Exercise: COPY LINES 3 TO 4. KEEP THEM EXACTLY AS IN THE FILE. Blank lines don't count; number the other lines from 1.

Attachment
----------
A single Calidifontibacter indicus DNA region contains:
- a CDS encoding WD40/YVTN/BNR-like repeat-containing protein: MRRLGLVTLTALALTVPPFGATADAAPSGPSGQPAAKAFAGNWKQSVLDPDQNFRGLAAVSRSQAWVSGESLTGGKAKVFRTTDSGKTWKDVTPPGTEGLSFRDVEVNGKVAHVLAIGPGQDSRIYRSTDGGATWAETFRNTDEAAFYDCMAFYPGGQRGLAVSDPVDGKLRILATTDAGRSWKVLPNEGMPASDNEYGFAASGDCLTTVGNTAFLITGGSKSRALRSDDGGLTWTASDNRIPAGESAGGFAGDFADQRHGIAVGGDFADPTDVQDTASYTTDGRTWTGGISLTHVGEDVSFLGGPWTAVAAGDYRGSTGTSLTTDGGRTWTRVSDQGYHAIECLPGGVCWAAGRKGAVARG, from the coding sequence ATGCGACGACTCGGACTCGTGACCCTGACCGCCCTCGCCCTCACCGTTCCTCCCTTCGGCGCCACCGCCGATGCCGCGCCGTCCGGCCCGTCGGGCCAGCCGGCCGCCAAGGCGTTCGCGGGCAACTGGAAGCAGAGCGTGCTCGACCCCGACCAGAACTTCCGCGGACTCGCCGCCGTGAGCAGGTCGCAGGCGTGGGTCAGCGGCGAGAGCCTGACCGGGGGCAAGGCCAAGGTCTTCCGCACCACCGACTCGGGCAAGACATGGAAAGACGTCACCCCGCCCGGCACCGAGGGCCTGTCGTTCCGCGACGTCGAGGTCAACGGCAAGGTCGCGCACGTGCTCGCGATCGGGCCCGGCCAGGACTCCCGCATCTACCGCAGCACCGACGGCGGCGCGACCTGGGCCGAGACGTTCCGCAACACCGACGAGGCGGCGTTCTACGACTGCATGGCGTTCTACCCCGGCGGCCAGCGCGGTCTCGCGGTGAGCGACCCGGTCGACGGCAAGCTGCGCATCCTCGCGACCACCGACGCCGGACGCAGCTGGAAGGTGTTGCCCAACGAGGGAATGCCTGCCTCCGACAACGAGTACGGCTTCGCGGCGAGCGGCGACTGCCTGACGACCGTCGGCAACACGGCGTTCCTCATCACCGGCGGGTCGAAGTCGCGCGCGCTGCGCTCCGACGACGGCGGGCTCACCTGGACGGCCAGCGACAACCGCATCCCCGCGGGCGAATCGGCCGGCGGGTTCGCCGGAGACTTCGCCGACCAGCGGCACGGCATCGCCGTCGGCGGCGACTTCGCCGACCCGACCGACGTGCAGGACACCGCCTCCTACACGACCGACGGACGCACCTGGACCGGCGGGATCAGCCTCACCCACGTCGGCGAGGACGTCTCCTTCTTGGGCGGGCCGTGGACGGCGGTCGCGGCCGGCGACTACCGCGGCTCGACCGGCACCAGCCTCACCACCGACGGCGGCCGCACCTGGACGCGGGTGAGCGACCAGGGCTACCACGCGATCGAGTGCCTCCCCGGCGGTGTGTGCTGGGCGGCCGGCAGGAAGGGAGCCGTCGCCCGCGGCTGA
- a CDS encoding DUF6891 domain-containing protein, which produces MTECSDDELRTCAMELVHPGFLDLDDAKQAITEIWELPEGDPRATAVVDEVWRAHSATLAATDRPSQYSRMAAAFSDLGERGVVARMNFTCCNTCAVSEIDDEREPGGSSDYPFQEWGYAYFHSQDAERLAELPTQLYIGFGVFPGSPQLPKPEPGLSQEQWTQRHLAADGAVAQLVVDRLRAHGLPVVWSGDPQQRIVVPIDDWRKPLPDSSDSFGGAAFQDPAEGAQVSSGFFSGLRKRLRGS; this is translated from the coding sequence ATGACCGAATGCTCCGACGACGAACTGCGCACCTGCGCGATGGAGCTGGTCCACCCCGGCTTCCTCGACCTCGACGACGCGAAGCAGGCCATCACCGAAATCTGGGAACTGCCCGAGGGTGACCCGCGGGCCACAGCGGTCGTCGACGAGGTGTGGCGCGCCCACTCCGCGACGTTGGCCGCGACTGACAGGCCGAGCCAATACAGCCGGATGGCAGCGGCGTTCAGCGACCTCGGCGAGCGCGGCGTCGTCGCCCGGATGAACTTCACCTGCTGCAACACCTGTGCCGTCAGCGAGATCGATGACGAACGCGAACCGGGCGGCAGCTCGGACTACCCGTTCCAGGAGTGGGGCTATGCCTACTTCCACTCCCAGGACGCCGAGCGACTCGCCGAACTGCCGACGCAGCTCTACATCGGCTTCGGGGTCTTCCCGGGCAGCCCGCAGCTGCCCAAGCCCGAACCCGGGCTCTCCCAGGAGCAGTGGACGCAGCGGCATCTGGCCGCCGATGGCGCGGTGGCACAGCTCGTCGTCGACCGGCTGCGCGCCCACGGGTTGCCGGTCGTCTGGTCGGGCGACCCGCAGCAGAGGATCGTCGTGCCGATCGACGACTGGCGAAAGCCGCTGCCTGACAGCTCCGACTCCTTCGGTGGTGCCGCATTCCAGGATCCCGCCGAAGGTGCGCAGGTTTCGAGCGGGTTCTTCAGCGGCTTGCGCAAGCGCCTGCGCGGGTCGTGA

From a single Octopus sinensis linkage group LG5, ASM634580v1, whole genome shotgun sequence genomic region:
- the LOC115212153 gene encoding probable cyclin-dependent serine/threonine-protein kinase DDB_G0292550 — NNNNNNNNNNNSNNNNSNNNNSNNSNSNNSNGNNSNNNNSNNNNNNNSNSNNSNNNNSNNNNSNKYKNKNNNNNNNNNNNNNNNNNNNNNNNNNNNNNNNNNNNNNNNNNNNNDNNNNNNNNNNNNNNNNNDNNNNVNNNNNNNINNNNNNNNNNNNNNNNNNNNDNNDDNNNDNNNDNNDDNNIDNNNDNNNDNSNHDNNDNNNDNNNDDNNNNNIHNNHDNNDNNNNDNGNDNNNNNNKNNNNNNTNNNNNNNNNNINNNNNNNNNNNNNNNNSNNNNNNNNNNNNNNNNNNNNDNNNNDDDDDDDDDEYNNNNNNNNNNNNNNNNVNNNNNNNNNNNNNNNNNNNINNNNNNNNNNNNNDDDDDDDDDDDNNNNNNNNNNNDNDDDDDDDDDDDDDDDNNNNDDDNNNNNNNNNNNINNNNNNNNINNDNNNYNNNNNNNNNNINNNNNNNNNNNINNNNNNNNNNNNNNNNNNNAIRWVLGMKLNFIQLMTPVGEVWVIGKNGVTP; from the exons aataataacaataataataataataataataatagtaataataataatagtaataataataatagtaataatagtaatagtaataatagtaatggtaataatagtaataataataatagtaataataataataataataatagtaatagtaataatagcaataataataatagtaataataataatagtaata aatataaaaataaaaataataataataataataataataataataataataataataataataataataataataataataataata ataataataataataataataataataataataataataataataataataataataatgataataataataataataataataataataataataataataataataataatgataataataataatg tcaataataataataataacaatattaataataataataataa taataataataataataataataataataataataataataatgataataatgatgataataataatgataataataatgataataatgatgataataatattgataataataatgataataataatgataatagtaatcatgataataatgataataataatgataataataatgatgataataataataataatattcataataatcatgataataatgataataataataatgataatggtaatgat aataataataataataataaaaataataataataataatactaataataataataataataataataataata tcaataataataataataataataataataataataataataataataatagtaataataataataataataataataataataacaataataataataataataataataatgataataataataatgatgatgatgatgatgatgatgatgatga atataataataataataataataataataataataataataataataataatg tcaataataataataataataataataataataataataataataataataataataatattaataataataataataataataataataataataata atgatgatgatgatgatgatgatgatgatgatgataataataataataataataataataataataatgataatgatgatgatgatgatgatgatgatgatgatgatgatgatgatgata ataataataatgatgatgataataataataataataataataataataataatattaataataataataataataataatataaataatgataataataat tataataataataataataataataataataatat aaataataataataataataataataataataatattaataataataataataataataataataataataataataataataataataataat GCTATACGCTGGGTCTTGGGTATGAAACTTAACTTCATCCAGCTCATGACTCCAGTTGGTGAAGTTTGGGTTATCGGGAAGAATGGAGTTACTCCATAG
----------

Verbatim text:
- a CDS encoding DUF6891 domain-containing protein, which produces MTECSDDELRTCAMELVHPGFLDLDDAKQAITEIWELPEGDPRATAVVDEVWRAHSATLAATDRPSQYSRMAAAFSDLGERGVVARMNFTCCNTCAVSEIDDEREPGGSSDYPFQEWGYAYFHSQDAERLAELPTQLYIGFGVFPGSPQLPKPEPGLSQEQWTQRHLAADGAVAQLVVDRLRAHGLPVVWSGDPQQRIVVPIDDWRKPLPDSSDSFGGAAFQDPAEGAQVSSGFFSGLRKRLRGS; this is translated from the coding sequence ATGACCGAATGCTCCGACGACGAACTGCGCACCTGCGCGATGGAGCTGGTCCACCCCGGCTTCCTCGACCTCGACGACGCGAAGCAGGCCATCACCGAAATCTGGGAACTGCCCGAGGGTGACCCGCGGGCCACAGCGGTCGTCGACGAGGTGTGGCGCGCCCACTCCGCGACGTTGGCCGCGACTGACAGGCCGAGCCAATACAGCCGGATGGCAGCGGCGTTCAGCGACCTCGGCGAGCGCGGCGTCGTCGCCCGGATGAACTTCACCTGCTGCAACACCTGTGCCGTCAGCGAGATCGATGACGAACGCGAACCGGGCGGCAGCTCGGACTACCCGTTCCAGGAGTGGGGCTATGCCTACTTCCACTCCCAGGACGCCGAGCGACTCGCCGAACTGCCGACGCAGCTCTACATCGGCTTCGGGGTCTTCCCGGGCAGCCCGCAGCTGCCCAAGCCCGAACCCGGGCTCTCCCAGGAGCAGTGGACGCAGCGGCATCTGGCCGCCGATGGCGCGGTGGCACAGCTCGTCGTCGACCGGCTGCGCGCCCACGGGTTGCCGGTCGTCTGGTCGGGCGACCCGCAGCAGAGGATCGTCGTGCCGATCGACGACTGGCGAAAGCCGCTGCCTGACAGCTCCGACTCCTTCGGTGGTGCCGCATTCCAGGATCCCGCCGAAGGTGCGCAGGTTTCGAGCGGGTTCTTCAGCGGCTTGCGCAAGCGCCTGCGCGGGTCGTGA

From a single Octopus sinensis linkage group LG5, ASM634580v1, whole genome shotgun sequence genomic region: